Standing poses are first learnt in the Introductory course and are the best place to start. Doing standing poses such as trikonasana (triangle pose) and virabhadrasana 1 and 2 (warrior pose) can be an invigorating work-out. They are the safest way to develop strength, flexibility and balance whilst learning the alignment basics.
An Iyengar Yoga school will teach you at your level, so that you learn to work in a way that is good for you.
Whilst flexibility is irrelevant, what you do need is a sense of curiosity and a willingness to turn up and do some work. You do get back what you put in. The asanas (poses) ought to be just challenging enough so that you can build up strength and flexibility incrementally.
Begin with the best introduction to yoga, and then continue…
4. Body awareness, health and physical wellbeing
Most of us are not just strong, weak, flexible or stiff all over, but various mixtures. Due to lifestyle, injury or genetics some muscle groups overwork, and some underwork. People who are highly flexible for example, are very prone to injury, and need to learn where and how to strengthen.
Yoga for men is great, as imbalances in posture otherwise go unnoticed until there is pain or discomfort such as back ache, neck pain or shoulder pain.
With a method of yoga that incorporates a mindful approach to asanas, such as Iyengar Yoga, you develop great sensitivity, and learn ways to address and manage such imbalances safely.
Correct alignment will protect you from injury, but it can serve a much more profound role in a yogi’s life. (more on that below)
3. Energy and vitality
The asanas do not just affect us anatomically, at the muscles and bones, but also affect us physiologically.
One single yoga pose can be performed in numerous ways for different effects. Your hormonal system and nervous system may be either ‘charged up’ or pacified depending on the way it is performed.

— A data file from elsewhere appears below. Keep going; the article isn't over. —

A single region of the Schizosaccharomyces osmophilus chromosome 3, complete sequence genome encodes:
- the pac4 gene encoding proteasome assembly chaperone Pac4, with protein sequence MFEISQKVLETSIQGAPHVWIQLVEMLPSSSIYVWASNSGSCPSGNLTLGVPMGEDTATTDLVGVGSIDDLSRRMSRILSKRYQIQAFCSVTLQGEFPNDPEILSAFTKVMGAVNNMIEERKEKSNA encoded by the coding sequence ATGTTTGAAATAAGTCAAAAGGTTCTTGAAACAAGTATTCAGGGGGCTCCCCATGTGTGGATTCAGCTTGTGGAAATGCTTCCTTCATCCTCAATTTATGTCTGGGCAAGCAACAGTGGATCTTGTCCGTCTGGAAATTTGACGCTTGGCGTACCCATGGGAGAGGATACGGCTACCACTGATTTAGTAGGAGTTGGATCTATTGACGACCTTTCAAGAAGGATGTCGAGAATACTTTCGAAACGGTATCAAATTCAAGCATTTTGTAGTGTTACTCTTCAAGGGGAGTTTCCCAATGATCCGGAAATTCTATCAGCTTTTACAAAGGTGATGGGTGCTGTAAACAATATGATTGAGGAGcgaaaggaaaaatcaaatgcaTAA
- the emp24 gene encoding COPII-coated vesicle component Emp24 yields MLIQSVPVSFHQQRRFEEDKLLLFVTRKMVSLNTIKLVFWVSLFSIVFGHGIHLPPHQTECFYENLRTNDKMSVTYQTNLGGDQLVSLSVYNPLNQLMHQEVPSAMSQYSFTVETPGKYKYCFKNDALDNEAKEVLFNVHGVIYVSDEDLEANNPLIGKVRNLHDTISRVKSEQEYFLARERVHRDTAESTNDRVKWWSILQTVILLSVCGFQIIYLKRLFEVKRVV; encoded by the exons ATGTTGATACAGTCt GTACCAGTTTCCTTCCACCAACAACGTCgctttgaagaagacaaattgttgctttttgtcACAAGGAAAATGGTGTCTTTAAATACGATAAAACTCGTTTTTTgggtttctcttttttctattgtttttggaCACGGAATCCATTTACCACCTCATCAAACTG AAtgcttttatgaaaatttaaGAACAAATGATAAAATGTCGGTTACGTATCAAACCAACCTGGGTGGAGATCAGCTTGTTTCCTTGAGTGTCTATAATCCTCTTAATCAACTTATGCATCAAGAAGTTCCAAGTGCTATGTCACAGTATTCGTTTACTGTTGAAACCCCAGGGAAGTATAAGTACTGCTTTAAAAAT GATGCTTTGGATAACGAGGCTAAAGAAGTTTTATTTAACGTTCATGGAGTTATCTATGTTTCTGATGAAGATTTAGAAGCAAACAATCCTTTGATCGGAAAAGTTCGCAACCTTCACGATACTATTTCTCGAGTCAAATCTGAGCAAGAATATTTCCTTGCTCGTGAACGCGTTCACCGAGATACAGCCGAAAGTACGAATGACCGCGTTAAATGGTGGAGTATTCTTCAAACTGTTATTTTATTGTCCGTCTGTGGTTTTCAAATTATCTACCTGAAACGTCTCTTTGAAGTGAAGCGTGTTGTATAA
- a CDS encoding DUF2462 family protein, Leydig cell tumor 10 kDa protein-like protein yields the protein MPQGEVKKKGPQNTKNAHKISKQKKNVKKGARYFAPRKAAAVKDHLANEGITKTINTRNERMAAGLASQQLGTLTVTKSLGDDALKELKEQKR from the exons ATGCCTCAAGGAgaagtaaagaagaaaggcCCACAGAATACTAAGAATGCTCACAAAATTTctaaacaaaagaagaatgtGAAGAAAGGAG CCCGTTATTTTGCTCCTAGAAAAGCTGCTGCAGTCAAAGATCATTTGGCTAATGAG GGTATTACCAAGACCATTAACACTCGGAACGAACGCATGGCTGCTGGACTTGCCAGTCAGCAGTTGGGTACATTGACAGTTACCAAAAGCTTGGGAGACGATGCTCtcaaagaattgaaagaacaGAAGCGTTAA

A well-trained yoga instructor such as an Iyengar Yoga teacher can sequence different practices that will raise your energy levels if you are feeling low or calm you down if you are feeling anxious or stressed out.
An Iyengar yoga teacher has a minimum of 2 years in training and 2 years as a student themselves, so they have experience of these numerous variations… you might get a restorative Yin type class on one day, and an invigorating dynamic flowing vinyasa type class on the next.
A Senior Iyengar teacher will count their experience in decades, rather than years
2. Mental Clarity and a Sense of Balanced Wellbeing
Yoga is much more than a type of physical activity or set of exercises.
It is pleasant to experience that feeling of relaxation after a “yoga workout” just like after a gym workout, and while that is another great side-benefit of a yoga class, you are being sold short on yoga, if that is all you are getting.
Yoga practiced skilfully can effectively help to manage mental health issues such as anxiety and depression that can tend to leave us feeling exhausted and depleted.
Mindful attention in asana teaches us to be present moment by moment. When we are present there is no fear or anxiety. This has profound application off the mat, in our daily lives.
1. Awareness and Joy
The definition of yoga, according to the Yoga Sutras of Patanjali, is the quietening of the mind. When mind joins with body and breath, the sum is far greater than the parts.
Yoga means union. When that union takes place, our busy mind quietens.
We all hold conscious and unconscious stories about ourselves that shape our perception of who we are and the world around us. Often these stories go unseen and untested.
‘Svadhaya’ is a Sanskrit term meaning ‘self-study’. Ultimately yoga is a meditative practice that can give us a way to identify the true causes of our suffering, and to experience freedom from them.
Find a yoga studio that provides a pathway from beginners to advanced. One that starts with trikonasana and sets you on the journey of a lifetime.
By Geeta Iyengar:
By Silva, Mira & Shyam Metha:
By Mira Metha: